We are fast approaching the sixth anniversary of the shutdown of often controversial file-transfer website MegaUpload on copyright grounds, and its founder Kim Dotcom is still fighting extradition to the US to face various criminal charges there.
As previously reported, after various false starts and following the employment of various legal technicalities, courts in Dotcom’s adopted home of New Zealand finally decided at the end of 2015 that the MegaUpload founder should be extradited to America to face those aforementioned charges.
However, Dotcom continues to work his way through the appeal process. Earlier this year, New Zealand’s High Court reaffirmed the earlier judgement that Dotcom and some of his former MegaUpload colleagues could indeed be extradited. But more routes of appeal remain, and the whole matter is expected to reach the country’s Court Of Appeal next February.
Concurrent to that, earlier this year Dotcom filed a claim requesting a judicial review of the extradition process to date. That claim outlined eight specific grievances, including issues with search warrants and the seizure of property, most of which had already been aired in some detail at past court hearings.
Last week the High Court judge considering that claim rejected seven of the eight grievances. Judge Timothy Brewer noted that while there had indeed been some issues with the search warrants secured by officials when New Zealand police raided Dotcom’s home in 2012, that matter went to the country’s Supreme Court which subsequently upheld the validity of said warrants.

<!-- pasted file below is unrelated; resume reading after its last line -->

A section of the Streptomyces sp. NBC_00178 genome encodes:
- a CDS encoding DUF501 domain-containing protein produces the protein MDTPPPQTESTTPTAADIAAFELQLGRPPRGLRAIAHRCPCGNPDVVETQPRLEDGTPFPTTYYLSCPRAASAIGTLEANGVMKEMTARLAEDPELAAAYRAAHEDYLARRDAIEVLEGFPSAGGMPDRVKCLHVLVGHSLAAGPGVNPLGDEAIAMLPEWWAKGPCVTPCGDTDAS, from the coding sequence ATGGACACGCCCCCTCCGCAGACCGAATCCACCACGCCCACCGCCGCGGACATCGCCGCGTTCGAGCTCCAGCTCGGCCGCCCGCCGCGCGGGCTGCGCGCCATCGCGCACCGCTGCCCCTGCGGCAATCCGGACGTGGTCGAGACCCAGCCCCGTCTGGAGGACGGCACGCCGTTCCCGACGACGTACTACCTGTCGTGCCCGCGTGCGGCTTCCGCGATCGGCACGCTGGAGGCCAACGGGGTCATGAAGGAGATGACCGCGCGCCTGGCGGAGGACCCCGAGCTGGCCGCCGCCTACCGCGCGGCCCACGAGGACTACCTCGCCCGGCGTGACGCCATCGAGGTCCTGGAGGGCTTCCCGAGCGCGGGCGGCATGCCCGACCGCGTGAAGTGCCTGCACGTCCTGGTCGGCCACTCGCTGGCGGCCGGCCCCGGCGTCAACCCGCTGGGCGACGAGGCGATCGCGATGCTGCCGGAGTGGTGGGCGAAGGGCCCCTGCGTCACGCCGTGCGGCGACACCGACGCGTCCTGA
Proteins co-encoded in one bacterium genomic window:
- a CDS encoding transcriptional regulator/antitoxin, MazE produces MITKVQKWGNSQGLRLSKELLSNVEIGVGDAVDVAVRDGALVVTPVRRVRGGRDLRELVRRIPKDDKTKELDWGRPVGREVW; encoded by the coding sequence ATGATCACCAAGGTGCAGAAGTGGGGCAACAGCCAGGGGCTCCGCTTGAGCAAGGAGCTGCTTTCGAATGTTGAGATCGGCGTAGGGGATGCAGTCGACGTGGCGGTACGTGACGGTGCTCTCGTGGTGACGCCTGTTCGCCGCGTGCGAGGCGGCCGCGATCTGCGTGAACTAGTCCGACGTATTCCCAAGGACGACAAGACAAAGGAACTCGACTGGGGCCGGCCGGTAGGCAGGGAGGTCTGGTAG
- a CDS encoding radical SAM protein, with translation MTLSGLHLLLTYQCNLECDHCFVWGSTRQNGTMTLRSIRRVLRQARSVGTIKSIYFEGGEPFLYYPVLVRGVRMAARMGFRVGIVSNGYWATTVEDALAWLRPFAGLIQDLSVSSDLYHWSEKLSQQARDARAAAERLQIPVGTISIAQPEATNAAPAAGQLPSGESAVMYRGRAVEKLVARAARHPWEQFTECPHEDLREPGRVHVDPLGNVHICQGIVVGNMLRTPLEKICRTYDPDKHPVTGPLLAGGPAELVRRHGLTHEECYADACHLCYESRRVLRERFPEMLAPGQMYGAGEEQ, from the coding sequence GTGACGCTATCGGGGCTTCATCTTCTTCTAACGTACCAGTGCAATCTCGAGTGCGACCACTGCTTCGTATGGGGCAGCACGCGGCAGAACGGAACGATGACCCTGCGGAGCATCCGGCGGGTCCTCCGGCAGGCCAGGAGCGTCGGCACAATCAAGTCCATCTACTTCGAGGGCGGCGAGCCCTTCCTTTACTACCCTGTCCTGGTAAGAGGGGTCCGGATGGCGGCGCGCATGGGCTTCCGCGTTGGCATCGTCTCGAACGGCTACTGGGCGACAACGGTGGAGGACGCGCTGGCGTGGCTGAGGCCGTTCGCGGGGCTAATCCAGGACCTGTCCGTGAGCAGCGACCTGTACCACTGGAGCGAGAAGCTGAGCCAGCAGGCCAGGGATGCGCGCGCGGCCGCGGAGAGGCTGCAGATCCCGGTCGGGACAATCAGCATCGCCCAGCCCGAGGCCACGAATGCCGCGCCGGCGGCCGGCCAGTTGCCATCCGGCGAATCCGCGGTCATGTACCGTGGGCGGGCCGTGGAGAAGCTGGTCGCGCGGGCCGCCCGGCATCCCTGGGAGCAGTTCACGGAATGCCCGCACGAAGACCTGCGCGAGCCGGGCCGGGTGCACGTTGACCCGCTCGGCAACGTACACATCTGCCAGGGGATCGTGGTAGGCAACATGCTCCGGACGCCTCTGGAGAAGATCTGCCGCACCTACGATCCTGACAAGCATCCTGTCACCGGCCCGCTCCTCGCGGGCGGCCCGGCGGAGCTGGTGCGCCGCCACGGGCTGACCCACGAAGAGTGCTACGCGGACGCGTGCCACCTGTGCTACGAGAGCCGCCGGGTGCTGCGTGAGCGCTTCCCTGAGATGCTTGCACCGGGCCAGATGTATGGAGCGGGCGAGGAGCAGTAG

Meanwhile, the dispute over whether there are actually grounds for extradition in this case has already been considered by the High Court as part of the initial appeal hearing, and will be considered again in the Court Of Appeal next year.
To that end Brewer sided with US prosecutors, who had disputed seven of Dotcom’s arguments, and dubbed the application for judicial review as a “collateral attack on previous decisions of the courts and an attempt to pre-empt Mr Dotcom’s appeal”.
According to Torrentfreak, last week Brewer wrote: “I have granted the USA’s application to strike out causes of action one to seven of the statement of claim for judicial review dated 21 July 2017. The proceeding is now ‘live’ only in relation to the eighth cause of action”.
That eight gripe related to another legal technicality already raised by Team Dotcom, that being the sharing of digital data seized by New Zealand officials with prosecutors in the US. The USA hadn’t disputed that specific grievance, so that element of Dotcom’s submission for judicial review stands for now.[from http://ift.tt/2lvivLP]